In other words, having failed to persuade people of the necessity of another referendum, the SNP is now hoping to soften us up by telling us we’ll just have to accept it. It is the language of the bully pulpit. The attacks on the UK are grave distortions. It doesn’t speak of a party confident of its case. It smacks of desperation – and I urge the SNP to take a different path.
Or, to put it another way: when you’re in a hole, stop digging. We are not helpless to act in the face of Brexit. And, what’s more, there are – frankly – so many more interesting things for us to talk about.
Just imagine for a moment that Brexit had gone the other way last June. What would be the dominant political narrative in Scotland right now? It would, I suggest, be about the huge new powers that are coming to the Scottish Parliament in April and the questions they throw up for us all.
Scottish budget – this year it is different
Something that will finally emerge into the public gaze later this week when Parliament will vote for the first time on the Scottish budget. It is what I consider to the first authentic budget since devolution. Until now, the budgets have been more accurately simple spending plans. This year, it is different – and the SNP will have to weigh up both sides of the balance sheet.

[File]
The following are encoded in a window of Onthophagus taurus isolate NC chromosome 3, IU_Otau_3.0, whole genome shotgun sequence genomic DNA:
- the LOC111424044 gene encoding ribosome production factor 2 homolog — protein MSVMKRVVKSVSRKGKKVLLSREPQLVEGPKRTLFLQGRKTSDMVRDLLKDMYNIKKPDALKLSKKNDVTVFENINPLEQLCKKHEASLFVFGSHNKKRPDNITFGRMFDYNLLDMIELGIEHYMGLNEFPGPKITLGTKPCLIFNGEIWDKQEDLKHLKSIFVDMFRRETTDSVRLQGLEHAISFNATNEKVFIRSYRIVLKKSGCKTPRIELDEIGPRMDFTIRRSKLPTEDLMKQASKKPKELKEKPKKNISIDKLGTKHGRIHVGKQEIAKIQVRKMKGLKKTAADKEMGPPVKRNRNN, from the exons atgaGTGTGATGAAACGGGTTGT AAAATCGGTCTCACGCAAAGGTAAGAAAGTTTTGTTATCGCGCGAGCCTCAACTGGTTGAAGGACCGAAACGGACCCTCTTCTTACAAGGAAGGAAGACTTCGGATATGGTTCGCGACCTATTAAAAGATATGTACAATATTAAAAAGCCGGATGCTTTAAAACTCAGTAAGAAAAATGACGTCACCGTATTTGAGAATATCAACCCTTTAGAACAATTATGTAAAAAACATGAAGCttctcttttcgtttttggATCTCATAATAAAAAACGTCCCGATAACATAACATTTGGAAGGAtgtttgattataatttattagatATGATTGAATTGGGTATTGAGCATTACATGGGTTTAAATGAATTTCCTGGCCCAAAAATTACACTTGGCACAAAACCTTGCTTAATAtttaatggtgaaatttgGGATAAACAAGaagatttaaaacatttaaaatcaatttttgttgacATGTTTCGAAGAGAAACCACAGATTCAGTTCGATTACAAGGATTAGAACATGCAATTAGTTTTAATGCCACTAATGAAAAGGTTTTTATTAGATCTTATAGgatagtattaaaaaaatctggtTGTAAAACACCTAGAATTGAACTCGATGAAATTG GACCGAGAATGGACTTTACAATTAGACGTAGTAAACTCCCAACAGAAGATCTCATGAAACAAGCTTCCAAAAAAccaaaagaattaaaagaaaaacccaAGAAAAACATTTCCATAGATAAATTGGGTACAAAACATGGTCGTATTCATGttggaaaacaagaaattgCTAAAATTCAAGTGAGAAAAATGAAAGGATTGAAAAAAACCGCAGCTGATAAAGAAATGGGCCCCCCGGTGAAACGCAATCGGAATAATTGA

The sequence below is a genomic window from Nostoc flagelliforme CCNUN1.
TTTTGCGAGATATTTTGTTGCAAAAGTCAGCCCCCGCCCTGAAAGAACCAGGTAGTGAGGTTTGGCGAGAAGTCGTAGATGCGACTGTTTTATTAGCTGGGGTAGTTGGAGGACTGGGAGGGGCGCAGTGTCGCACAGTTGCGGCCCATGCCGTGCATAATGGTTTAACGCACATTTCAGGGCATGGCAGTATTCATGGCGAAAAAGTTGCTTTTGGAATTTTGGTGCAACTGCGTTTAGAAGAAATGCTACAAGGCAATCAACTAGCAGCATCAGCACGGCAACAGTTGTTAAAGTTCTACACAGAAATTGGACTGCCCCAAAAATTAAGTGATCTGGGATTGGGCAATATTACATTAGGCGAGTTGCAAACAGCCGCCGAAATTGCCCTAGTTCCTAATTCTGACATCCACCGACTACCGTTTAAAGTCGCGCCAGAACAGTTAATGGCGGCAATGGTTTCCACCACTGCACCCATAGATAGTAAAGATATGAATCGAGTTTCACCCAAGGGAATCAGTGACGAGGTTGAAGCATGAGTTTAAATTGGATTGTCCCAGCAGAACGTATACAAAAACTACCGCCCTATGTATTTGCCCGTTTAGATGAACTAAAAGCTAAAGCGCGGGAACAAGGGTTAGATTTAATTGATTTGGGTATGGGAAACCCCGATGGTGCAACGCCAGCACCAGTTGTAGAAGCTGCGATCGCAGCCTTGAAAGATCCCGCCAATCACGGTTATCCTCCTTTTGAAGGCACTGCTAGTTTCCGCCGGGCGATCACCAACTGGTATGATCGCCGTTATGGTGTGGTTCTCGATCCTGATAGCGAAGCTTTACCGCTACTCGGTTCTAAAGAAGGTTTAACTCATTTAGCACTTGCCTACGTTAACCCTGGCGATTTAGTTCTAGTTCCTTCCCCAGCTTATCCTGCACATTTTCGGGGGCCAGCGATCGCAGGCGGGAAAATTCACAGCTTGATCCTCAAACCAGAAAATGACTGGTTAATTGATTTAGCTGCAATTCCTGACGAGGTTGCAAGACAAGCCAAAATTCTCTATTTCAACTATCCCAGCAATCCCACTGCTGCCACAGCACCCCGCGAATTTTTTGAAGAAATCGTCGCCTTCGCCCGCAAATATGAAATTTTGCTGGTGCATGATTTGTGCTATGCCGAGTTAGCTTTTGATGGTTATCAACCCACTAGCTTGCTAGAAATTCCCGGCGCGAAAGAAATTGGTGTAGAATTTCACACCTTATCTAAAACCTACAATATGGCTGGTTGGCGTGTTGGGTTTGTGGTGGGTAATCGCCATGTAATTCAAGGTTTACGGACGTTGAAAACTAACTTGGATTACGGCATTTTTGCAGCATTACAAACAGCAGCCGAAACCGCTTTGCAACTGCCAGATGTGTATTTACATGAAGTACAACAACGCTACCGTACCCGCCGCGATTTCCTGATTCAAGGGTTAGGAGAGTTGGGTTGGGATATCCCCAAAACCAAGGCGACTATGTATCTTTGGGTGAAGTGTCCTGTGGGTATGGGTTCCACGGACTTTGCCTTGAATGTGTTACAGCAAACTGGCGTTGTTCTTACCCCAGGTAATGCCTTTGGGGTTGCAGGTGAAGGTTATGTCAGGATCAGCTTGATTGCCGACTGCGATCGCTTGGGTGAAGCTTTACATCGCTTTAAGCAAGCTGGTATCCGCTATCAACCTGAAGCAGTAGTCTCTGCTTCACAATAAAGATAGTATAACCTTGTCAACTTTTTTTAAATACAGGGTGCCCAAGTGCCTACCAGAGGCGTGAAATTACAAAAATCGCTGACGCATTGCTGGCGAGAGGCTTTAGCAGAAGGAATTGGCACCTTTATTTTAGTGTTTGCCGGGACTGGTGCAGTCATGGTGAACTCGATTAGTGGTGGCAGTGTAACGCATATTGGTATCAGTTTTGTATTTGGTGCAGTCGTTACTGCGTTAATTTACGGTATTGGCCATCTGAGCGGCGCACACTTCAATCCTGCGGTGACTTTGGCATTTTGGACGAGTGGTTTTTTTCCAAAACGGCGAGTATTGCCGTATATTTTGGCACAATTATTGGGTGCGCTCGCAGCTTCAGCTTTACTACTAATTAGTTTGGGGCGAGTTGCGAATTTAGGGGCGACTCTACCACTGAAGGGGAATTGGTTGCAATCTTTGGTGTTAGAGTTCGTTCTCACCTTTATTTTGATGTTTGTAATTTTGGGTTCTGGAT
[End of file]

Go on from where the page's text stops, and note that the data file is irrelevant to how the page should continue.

Of course, most attention has focussed on the levels of income tax that the Finance Secretary has chosen to set. But arguably of far greater importance is the fact that finally the Scottish Government will have a real stake in the performance of our economy.
From now on, the Scottish budget will now depend on two factors. Around a half will come from the block grant as determined by the Barnett Formula. The other half will come from the new devolved taxes, most notably income tax.
The Fraser of Allander Institute has set out what this means: that Scotland’s economic performance – or more accurately our relative performance – will have a greater bearing on the spending plans of Holyrood than ever before.
In short, if Scotland can achieve higher growth than the rest of the UK, we will reap the rewards. This is something I know I need not explain to the audience here. But it is a fact that, I fear, is still not cutting through at Holyrood itself. Indeed, given the lack of debate, it is as if the new powers are not coming at all.
My left-wing colleagues continue to rage against the inadequacy of the cheque from Westminster, as they see it. A cynic might suggest that the Tory bogeyman is a convenient scapegoat. Answers as to how we ourselves, here in Scotland, can boost public spending, or return money to taxpayers, by boosting economic performance have so far been thin on the ground.
My goal this year is to at the very least start that new debate – so that this country finally accepts we have control, and that we have the power to make defining choices for this country’s future. And my contribution to that debate is to focus relentlessly on ways to increase Scottish growth.
This is urgent. That we are falling behind the rest of the UK is now not in dispute. Figures two weeks ago showed that the Scottish economy grew by only 0.2% in the third quarter of 2006. That reflected a longer term trend: in the year to September last year, our growth rate was only 0.7% – compared to the UK rate of 2.2%.